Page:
Hungry in Sarawak? Here are local dishes and drinks you wouldn’t want to miss, plus how they came to be so beloved.
What it is: Noodles in a thick, prawn-based broth, topped with shredded omelette, chicken slices, prawns and beansprouts. The noodles used is usually rice vermicelli or bee hoon. The most important component is the soup, which packs a flavourful punch! It has the richness of coconut milk, the sourness of tamarind and lime, the spiciness of belacan, and the fragrance of lemongrass. Heavenly.
Story behind it: As early as the 15th century, Chinese immigrants came to Malaya and contributed to the changing cultural landscape. Noodles was a staple food they brought in from the mainland. Laksa became a union of two different cultures, a marriage of traditional cooking methods and local spices.
How it came to Sarawak isn’t quite as clear-cut. One theory suggests that in the 1950s, a particular blend of laksa paste became increasingly popular, eventually setting the standard for Sarawak laksa. Another theory traces it back to the Chinese settlers from Indonesia.
What it is: Chewy noodles mixed with lard, minced meat and roasted pork slices. Unlike its cousin, the kon loh mee, it doesn’t use egg noodles or dark soy sauce, and the texture is much drier.
Story behind it: Kolo mee was another dish brought in by Chinese settlers. According to a local Kuchingite, the original version was a Cantonese noodle that was much drier than the ones you see today, and only had mince meat and vegetables. Not many were keen on how dry it was (and I imagine I wouldn’t have liked it as much either), which was why it evolved to have a little more gravy in it.
Teh C Special
What it is: Three layered tea. Basically, it’s a sweet concoction of iced black tea, condensed milk and liquid sugar. The different densities give it the signature three layers. Don’t drink it straight without mixing it all up with the straw, as the bottommost layer is literally a shot of either brown sugar, melaka sugar or palm sugar.
Story behind it: Black tea took root in the country thanks to the Chinese tea trade and British obsession for tea in the 17th century. Over the course of centuries, locals developed a taste for black tea with heaps of sugar and milk. During the colonial era, Cameron Highlands became the first highland tea plantation in Malaya.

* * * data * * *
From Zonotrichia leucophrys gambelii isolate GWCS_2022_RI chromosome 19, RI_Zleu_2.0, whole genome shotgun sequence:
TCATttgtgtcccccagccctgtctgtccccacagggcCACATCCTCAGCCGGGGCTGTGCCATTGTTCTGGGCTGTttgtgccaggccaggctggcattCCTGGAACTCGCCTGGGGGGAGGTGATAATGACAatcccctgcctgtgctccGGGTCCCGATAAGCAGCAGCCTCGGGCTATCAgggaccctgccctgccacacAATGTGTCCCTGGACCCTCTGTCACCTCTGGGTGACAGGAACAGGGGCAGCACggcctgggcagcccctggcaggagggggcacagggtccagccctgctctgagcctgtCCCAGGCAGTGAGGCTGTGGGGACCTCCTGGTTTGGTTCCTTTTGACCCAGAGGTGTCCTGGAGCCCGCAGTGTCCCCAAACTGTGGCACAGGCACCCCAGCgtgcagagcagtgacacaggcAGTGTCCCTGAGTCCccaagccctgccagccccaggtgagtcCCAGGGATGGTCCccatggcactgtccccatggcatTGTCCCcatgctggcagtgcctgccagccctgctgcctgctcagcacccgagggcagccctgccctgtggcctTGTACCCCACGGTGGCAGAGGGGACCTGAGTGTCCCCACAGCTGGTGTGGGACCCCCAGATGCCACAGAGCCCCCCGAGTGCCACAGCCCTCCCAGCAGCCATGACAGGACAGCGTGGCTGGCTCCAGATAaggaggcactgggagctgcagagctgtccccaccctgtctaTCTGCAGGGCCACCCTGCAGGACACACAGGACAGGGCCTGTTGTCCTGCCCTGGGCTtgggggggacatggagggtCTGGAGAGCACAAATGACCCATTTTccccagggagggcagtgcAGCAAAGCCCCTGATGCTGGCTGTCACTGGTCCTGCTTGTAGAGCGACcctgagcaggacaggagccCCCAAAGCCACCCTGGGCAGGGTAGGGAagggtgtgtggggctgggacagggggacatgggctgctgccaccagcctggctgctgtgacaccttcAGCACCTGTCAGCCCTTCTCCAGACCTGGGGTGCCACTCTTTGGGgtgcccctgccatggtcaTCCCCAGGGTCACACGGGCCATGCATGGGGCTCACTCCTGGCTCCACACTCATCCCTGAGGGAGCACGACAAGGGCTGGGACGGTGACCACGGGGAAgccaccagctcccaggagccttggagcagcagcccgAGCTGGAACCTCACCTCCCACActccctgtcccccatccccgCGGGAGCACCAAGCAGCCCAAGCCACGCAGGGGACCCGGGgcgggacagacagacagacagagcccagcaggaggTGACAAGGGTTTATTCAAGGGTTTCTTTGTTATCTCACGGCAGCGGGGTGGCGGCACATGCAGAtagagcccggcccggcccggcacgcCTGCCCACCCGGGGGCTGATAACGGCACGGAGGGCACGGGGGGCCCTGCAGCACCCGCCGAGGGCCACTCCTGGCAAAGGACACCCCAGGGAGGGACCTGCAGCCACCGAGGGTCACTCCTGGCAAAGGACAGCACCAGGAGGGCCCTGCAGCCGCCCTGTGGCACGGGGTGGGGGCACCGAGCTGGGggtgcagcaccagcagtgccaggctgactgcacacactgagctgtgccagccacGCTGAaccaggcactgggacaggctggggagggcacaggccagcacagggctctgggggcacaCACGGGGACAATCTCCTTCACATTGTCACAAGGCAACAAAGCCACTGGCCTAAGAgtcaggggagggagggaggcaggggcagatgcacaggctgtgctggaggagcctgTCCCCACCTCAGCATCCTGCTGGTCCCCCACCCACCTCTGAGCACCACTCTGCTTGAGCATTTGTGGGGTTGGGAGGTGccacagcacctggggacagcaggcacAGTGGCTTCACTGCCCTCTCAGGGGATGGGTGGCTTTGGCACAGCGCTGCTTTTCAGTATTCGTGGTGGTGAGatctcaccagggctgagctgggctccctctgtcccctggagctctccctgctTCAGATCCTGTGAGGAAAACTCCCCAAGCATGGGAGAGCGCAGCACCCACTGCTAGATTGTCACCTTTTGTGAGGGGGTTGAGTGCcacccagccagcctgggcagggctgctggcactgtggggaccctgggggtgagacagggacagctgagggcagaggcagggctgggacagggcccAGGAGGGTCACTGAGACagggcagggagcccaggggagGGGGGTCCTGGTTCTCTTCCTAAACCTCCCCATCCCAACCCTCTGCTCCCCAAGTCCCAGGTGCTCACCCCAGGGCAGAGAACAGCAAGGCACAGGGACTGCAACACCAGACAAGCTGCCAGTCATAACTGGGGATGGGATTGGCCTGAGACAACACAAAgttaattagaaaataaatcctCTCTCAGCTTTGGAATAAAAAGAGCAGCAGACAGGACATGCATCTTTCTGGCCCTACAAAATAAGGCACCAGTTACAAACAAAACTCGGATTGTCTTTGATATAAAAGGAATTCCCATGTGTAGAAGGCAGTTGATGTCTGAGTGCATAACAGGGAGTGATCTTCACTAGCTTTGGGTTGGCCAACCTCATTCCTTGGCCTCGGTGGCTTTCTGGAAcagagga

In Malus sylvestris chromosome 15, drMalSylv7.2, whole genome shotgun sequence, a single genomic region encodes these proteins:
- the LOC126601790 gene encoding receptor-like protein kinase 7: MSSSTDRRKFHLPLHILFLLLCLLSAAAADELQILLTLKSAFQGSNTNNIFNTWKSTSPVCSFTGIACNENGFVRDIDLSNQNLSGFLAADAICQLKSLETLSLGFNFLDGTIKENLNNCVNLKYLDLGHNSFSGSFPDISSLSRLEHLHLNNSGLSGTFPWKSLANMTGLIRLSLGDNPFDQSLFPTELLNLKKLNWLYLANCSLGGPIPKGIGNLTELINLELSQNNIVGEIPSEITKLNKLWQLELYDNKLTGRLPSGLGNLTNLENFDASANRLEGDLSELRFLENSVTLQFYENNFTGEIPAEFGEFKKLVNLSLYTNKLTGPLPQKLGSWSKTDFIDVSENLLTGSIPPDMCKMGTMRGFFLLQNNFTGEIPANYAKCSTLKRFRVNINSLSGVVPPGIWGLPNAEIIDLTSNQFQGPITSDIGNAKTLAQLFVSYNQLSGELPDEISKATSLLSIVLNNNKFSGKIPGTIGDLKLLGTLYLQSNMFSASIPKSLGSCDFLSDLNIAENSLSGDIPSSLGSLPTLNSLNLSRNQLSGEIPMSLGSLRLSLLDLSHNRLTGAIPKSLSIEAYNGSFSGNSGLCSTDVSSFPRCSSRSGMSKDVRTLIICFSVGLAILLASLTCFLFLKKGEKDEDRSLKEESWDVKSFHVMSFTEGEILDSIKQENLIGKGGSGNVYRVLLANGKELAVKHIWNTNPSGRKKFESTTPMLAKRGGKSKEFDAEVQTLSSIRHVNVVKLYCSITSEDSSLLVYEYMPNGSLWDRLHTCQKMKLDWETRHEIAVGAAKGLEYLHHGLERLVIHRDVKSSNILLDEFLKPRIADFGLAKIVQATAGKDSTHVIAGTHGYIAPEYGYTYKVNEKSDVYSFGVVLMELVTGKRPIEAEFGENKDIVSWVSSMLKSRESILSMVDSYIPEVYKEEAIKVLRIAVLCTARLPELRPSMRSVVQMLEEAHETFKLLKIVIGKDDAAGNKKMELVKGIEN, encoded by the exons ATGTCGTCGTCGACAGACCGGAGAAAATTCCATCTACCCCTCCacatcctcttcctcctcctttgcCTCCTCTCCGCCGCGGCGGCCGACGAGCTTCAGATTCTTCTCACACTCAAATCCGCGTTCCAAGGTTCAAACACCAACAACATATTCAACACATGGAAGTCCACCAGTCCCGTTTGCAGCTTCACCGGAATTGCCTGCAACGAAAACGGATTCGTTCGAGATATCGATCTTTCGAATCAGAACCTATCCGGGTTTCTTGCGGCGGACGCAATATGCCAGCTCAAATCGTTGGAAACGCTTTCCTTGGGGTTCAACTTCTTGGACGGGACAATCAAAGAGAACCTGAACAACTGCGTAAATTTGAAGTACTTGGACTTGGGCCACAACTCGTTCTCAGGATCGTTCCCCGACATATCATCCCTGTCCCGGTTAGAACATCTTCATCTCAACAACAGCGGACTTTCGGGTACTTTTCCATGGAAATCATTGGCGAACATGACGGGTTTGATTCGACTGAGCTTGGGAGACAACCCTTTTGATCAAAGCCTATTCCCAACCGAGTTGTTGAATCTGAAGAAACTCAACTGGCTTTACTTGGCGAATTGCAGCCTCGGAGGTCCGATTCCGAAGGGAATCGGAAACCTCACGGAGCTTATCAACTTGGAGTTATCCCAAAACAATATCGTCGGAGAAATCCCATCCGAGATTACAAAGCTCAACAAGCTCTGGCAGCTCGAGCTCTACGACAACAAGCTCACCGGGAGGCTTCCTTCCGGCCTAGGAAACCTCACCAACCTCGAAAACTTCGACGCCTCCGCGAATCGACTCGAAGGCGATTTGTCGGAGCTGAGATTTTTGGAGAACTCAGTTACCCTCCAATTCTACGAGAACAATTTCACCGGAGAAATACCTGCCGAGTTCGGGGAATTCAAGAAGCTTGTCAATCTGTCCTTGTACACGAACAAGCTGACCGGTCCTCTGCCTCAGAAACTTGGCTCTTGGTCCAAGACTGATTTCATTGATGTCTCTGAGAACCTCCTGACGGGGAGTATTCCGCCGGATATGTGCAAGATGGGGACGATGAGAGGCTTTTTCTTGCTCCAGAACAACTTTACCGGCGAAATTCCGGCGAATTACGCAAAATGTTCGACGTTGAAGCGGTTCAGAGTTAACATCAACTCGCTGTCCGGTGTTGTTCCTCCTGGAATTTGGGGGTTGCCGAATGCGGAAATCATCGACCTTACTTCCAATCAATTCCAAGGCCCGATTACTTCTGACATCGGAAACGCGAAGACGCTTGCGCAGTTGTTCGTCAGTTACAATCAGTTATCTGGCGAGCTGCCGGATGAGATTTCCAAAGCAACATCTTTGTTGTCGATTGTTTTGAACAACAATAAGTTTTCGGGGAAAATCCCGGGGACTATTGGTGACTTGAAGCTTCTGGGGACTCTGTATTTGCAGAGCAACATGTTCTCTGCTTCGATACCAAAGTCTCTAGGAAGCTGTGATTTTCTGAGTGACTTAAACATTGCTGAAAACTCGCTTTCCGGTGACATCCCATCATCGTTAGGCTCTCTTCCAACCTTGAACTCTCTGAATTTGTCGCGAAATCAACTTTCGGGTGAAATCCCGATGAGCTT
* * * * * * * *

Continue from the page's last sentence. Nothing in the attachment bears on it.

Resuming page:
And what about three layered tea? Locals claim that the original recipe came from 7th Mile Food Court in Kuching.
Tomato Kuey Teow
What it is: Thick rice noodles stir-fried in a tomato-based sauce, complete with vegetables and meat.
Story behind it: This dish closely resembles “Wat Tan Hor”, a Cantonese noodle dish made with a smooth, egg-based gravy. To be honest, how it came to incorporate tomato sauce still baffles me. Perhaps it was simply economical and easy to cook.
What it is: Juicy meat skewers that have been marinated in spices and grilled to smoky perfection, best eaten with peanut sauce. Although any meat can be used to make satay, you seldom see pork satay in Malaysia.
If you are in Kuching, the best pork satay in town can be found at Lau Ya Keng, a coffee shop sandwiched between two Chinese temples on Carpenter Street.
Story behind it: The history of sate traces back to when Muslim Indians and Arab settlers came to Java, Indonesia. Street vendors adapted the recipe for Indian kebabs and satay was born from the embers of the grill. I was told that the name “satay” came from the Hokkien words meaning “three pieces” as each skewer would have three pieces of meat. I’m not entirely convinced by this theory though.
What it is: Traditional layered cake. Art and tradition brought together in the most delicious way possible. Nowadays you can even get them in modern flavours such as chocolate, coffee and strawberry.
Story behind it: Kek lapis was created in Jakarta, Indonesia in the 1970s as a sweet staple for Hari Raya Aidilfitri. Several years later, the recipe was brought to Sarawak and adapted with different ingredients and flavours into the glorious cake locals love today.
Fried Oyster Omelette
What it is: Asian street snack also known as oh chien in Malaysia. The typical oh chien found in Kuala Lumpur and Penang is fluffy and gooey like a pancake, which I have a soft spot for. The Sarawakian version is thin and crispy, with a texture closer to crackers.
Story behind it: The dish is said to originate from Fujian and Chouzhou. During times of hardship when rice was expensive, street vendors mixed starch into their egg batter before frying them up to make it gooey and filling. Oysters were used as cheap source of protein. Now this street food is widely available across Asia.
What it is: Local coffee made from Liberica beans, cultivated in the lowland plantations of Bidayuh and Chinese villages towards the south of the state.
Story behind it: During the 19th century, Sarawak was ruled under a dynastic monarchy by the Brooke dynastic. In 1866, the Brookes attempted to diversify the economy by introducing new crops. The tropical climate made it difficult to cultivate coffee. It was only in 1875 that Liberica Coffee was successfully introduced and today this rare species accounts for 1% of the coffee trade.
If you are itching for a cup of good Sarawakian coffee, try Black Bean Coffee & Tea Company along Jalan Carpenter.